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Pamela-Geller

New York Daily News: Protect Pamela Geller

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The Daily News has often viciously attacked me and my work.

They are hardly more favorable in this piece. But at least they now understand that if they don’t defend the freedom of speech and the people who are exercising it, even those they don’t like, the consequences could be disastrous for everyone.

“Protect Pamela Geller: With ISIS marking a New York firebrand for death, officials must ensure her right to speak freely is not abridged,” New York Daily News, May 6, 2015:

New York and America must uphold the national commitment to free expression by protecting the safety of Pamela Geller in the face of a death threat by ISIS.

Whether you view Geller as a courageous truth-teller or as a rashly provocative anti-Islamist, what she says and why she says it makes no difference when ISIS declares that “we will send all our Lions to achieve her slaughter.”

There is no doubt that ISIS has the power to inspire followers to targeted violence. On Sunday night, two armed adherents opened fire outside a Geller-sponsored event in Texas and were killed by local police.

Geller’s program there included a widely publicized contest centered on cartoons drawn of the Prophet Muhammad. As it approached, one of the gunmen, an Islamist convert with a history of radicalism, exchanged calls for violence with ISIS fighters.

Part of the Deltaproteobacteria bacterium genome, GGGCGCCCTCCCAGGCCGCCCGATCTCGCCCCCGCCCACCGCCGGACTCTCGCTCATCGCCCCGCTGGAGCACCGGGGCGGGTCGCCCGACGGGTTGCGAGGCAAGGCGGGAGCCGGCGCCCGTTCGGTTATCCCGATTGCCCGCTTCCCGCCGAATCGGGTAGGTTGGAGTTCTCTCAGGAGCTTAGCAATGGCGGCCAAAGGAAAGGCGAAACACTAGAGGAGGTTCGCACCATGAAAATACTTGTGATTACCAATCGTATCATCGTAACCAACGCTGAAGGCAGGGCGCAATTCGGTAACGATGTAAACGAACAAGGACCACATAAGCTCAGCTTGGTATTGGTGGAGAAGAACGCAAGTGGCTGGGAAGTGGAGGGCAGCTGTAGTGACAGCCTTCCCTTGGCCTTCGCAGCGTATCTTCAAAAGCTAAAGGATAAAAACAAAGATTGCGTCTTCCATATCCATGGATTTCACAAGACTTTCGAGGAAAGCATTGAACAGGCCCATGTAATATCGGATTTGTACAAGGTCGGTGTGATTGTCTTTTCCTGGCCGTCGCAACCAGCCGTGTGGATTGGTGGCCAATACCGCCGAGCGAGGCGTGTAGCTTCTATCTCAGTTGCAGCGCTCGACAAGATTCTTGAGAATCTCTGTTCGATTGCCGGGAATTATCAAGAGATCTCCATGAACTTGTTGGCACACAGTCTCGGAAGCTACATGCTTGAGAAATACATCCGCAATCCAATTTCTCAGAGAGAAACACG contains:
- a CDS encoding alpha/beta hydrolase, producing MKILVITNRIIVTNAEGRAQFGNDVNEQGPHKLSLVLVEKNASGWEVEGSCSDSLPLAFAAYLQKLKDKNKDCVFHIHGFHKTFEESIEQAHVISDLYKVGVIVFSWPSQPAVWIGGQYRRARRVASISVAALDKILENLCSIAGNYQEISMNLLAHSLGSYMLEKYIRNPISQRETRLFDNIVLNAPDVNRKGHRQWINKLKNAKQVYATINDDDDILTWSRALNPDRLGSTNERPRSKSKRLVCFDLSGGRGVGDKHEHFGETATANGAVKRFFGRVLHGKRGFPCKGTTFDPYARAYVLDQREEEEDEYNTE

Afterwards, ISIS claimed responsibility for the attack. On Tuesday, the group posted an online message, singling out Geller and announcing, “Everyone who houses her events, gives her a platform to spill her filth are legitimate targets.”

The message also spoke of having “71 trained soldiers in 15 different states ready at our word to attack any target we desire,” a boast not to be dismissed at a time when the FBI is conducting anti-terror investigations in all 50 states and agents confront the demands of monitoring hundreds of potential ISIS sympathizers.

Geller is a New Yorker. Until now, she was perhaps best known for sponsoring subway advertising with slogans like, “Islamic Jew-Hatred: It’s in the Quran.”

The Metropolitan Transportation Authority last month banned all political and religious ads from the transit system after a federal judge ruled that a Geller poster quoting a Hamas terrorist saying “Killing Jews is Worship that Draws us close to Allah” was not incendiary enough to likely spark violence.

The Daily News Editorial Board criticized the move because it meant the MTA was also banishing important speech — such as election campaign messages and invitations to join mass demonstrations — from the city’s great public meetinghouse.

While affirming Geller’s right to run a draw Muhammad contest, we called her irresponsible for staging the show simply to prove that radical Islamists will use violence to squelch expression — a fact of life and death that has been known for far too long.

In 2005, a Danish cartoonist published images of Muhammad that sparked violence in the Middle East and the attempted assassination of the cartoonist. In January of this year, gunmen in Paris massacred the staff of Charlie Hebdo, a satirical magazine whose frequent skewering of religions included depictions of Muhammad.

Geller’s cartoon contest differed from their presentations in that her only message was that evil and demented Islamists violently attack speech deemed offensive — and ISIS responded true to form. As Geller said, “This threat illustrates the savagery and barbarism of the Islamic State.”

She went to war with words and pictures, they’ve gone to war with knives and bullets, and the NYPD is dutifully launching a security assessment. It must, because free expression must prevail.

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